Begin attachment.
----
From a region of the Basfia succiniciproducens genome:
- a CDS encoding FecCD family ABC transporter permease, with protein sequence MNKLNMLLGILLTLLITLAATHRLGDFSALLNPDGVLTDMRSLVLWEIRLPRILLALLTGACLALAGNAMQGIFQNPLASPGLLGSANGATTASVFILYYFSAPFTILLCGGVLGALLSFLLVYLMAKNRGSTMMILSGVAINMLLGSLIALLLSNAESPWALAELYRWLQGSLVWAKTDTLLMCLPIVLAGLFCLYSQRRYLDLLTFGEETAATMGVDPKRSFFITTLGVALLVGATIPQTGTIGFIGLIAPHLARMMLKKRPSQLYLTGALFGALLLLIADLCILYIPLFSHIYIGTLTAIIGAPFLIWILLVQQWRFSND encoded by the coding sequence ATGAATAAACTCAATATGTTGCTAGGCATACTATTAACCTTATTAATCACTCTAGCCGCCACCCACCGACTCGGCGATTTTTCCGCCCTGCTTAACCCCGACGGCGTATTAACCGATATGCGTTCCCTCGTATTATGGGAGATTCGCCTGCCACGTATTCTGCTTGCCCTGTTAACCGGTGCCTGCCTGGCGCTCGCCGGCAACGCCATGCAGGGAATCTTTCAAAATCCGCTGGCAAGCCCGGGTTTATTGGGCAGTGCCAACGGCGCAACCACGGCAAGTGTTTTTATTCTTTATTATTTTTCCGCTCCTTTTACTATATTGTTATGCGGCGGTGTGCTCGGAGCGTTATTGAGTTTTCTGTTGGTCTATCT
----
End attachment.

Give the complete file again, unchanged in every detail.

From a region of the Basfia succiniciproducens genome:
- a CDS encoding FecCD family ABC transporter permease, with protein sequence MNKLNMLLGILLTLLITLAATHRLGDFSALLNPDGVLTDMRSLVLWEIRLPRILLALLTGACLALAGNAMQGIFQNPLASPGLLGSANGATTASVFILYYFSAPFTILLCGGVLGALLSFLLVYLMAKNRGSTMMILSGVAINMLLGSLIALLLSNAESPWALAELYRWLQGSLVWAKTDTLLMCLPIVLAGLFCLYSQRRYLDLLTFGEETAATMGVDPKRSFFITTLGVALLVGATIPQTGTIGFIGLIAPHLARMMLKKRPSQLYLTGALFGALLLLIADLCILYIPLFSHIYIGTLTAIIGAPFLIWILLVQQWRFSND encoded by the coding sequence ATGAATAAACTCAATATGTTGCTAGGCATACTATTAACCTTATTAATCACTCTAGCCGCCACCCACCGACTCGGCGATTTTTCCGCCCTGCTTAACCCCGACGGCGTATTAACCGATATGCGTTCCCTCGTATTATGGGAGATTCGCCTGCCACGTATTCTGCTTGCCCTGTTAACCGGTGCCTGCCTGGCGCTCGCCGGCAACGCCATGCAGGGAATCTTTCAAAATCCGCTGGCAAGCCCGGGTTTATTGGGCAGTGCCAACGGCGCAACCACGGCAAGTGTTTTTATTCTTTATTATTTTTCCGCTCCTTTTACTATATTGTTATGCGGCGGTGTGCTCGGAGCGTTATTGAGTTTTCTGTTGGTCTATCT